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Figure 2. Overlapping characteristics of the pathophysiology in subarachnoid hemorrhage (SAH). Simplified Venn diagram of the different pathophysiological processes that follow SAH. Rather than a linear relationship between vascular spasm, ischemia, and clinical deficit, these may be overlapping and also occur as distinct phenomena. Vascular spasm is most closely linked with endothelin-1-mediated vasoconstriction but may also encompass swelling of the vascular endothelium leading to an angiographic appearance of reduced contrast flow. Ischemia may result from an absolute reduction in blood flow, which may be complicated by local microvascular collapse or thrombosis, or even hyperemia causing localized swelling and reducing the capillary perfusion in that locality. Neurological deficits may be caused by frank ischemia and also result from phenomena such as cortical spreading depression.

It is increasingly recognized that the neuroinflammatory cascade following SAH is the potential mechanistic link between the initial ictus and the progression of neuronal injury in EBI as well as the development of DIND (3740). Both overlapping phenomena of ischemic injury and vasospasm lead to an unfavorable physiological environment that may inflict neuronal injury (Figure 2), possibly driven in part by neuroinflammatory mediators.

Monitoring Neuroinflammation in the Neuro-Critical Care Unit (NCCU)

Patients suffering from TBI and SAH are typically treated in specialized NCCUs where extensive intracranial monitoring is implemented in order to detect subsequent secondary insults, prevent further deterioration, and optimize conditions for brain recovery (41, 42). Monitoring neuroinflammatory processes is technically and logistically complex, and this has hampered the development of pharmaceutical compounds that act to modulate the neuroinflammatory cascade (43). As we acquire a greater insight into the interplay between neuroinflammation and secondary brain injury, monitoring the neuroinflammatory events may open an opportunity to both increase our understanding of the molecular basis of the underlying pathology as well as identify novel therapeutic targets.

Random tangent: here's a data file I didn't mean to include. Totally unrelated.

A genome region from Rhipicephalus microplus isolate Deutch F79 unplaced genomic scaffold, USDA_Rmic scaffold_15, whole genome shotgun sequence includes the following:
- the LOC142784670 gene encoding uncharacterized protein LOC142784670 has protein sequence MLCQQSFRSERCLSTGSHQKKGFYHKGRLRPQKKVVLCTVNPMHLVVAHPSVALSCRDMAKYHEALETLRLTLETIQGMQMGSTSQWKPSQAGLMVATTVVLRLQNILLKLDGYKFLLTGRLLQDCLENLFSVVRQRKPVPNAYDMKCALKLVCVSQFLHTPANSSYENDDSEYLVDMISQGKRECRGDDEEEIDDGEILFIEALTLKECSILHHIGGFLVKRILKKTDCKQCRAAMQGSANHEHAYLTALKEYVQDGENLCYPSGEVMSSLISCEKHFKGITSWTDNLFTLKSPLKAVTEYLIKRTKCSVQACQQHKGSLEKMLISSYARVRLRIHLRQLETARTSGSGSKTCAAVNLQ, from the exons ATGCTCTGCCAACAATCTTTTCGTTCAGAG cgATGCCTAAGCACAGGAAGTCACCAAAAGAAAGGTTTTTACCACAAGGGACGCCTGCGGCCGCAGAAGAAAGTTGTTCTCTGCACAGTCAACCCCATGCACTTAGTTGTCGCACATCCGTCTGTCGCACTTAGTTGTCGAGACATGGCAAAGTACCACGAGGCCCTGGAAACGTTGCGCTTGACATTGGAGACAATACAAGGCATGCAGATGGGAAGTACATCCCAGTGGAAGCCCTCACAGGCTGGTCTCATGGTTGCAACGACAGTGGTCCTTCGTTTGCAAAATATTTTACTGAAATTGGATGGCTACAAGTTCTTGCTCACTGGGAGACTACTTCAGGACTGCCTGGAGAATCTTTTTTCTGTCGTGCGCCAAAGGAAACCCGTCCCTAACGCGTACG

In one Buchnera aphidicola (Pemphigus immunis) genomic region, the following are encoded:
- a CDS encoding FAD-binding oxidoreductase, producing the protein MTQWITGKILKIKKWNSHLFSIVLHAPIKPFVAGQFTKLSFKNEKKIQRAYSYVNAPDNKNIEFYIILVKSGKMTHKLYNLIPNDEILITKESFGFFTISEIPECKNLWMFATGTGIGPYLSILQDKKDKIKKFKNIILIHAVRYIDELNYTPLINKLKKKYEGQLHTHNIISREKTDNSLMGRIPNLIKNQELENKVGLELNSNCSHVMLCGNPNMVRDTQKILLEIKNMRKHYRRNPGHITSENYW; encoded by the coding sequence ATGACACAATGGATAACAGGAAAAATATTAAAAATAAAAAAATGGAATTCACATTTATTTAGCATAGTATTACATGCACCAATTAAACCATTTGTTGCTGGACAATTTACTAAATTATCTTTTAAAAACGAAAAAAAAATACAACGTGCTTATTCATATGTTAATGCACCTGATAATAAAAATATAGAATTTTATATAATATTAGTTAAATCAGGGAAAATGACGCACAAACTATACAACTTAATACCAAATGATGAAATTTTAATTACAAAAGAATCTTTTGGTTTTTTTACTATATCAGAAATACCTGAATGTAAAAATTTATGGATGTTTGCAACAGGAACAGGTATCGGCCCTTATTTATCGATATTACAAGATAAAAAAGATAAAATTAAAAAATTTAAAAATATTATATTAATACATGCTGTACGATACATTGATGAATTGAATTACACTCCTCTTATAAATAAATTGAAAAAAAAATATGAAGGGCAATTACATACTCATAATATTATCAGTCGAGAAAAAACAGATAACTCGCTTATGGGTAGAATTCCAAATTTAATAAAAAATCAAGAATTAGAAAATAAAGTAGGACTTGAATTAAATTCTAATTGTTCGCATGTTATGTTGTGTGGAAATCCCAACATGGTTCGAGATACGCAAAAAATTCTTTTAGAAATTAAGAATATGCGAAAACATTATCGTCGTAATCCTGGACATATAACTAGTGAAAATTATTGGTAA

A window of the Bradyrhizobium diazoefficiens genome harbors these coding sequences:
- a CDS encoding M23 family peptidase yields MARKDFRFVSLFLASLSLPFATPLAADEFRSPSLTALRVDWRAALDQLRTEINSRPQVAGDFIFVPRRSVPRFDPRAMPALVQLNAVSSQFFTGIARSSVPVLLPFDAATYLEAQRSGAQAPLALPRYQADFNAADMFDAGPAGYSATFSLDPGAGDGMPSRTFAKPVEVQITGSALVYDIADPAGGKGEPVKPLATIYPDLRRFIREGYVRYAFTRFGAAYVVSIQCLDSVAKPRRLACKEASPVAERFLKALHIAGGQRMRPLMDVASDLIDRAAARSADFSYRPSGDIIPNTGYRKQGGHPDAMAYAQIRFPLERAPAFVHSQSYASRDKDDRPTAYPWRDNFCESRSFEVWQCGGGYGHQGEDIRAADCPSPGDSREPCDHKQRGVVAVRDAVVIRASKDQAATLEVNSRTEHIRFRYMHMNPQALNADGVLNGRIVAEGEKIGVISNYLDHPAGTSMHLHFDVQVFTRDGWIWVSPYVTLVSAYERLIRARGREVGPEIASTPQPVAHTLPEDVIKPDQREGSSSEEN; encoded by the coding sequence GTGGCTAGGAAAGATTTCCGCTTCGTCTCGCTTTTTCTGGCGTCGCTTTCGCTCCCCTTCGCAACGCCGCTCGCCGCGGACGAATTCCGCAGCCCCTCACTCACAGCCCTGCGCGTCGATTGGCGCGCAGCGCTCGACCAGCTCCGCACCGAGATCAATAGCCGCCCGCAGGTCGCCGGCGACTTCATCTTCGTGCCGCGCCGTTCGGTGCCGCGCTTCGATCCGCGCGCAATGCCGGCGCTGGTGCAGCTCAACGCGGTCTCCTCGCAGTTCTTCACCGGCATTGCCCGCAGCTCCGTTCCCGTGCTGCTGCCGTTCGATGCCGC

The aim of this narrative review is to demonstrate how different aspects of the neuroinflammatory response contribute to the pathophysiology of secondary brain injury. In addition, we discuss the methods available to monitor cellular and humoral inflammation in TBI and SAH patients in the clinical setting.

Cytokine and Chemokine Monitoring in Acute Brain Injury

There is no accepted gold standard in how to assess the neuroinflammatory processes in TBI and SAH. In clinical studies, the most common approach is to measure the concentration of cytokines and chemokines as biomarkers of ongoing neuroinflammation. Cytokines are small proteins of approximately 20 kDa molecular weight that are synthesized primarily by immune cells to promote and regulate inflammatory responses in an autocrine and paracrine fashion.

There are currently a wide range of commercially available assays that can detect with high sensitivity (pg/ml range) the levels of cytokines in different compartments. Historically, enzyme-linked immunosorbant assay has most frequently been used, but these require relatively large volumes of fluid/tissue and can only measure one cytokine at the time, and are therefore not ideal to monitor a complex inflammatory network. In the last 10 years, multiplex bead arrays have allowed the use of very small sample sizes (~25 μl per sample) to simultaneously measure several cytokines, thus greatly increasing the technical efficiency and our understanding of the inflammatory response in the injured brain (44).

CNS Compartmentalization of Cytokine Measurements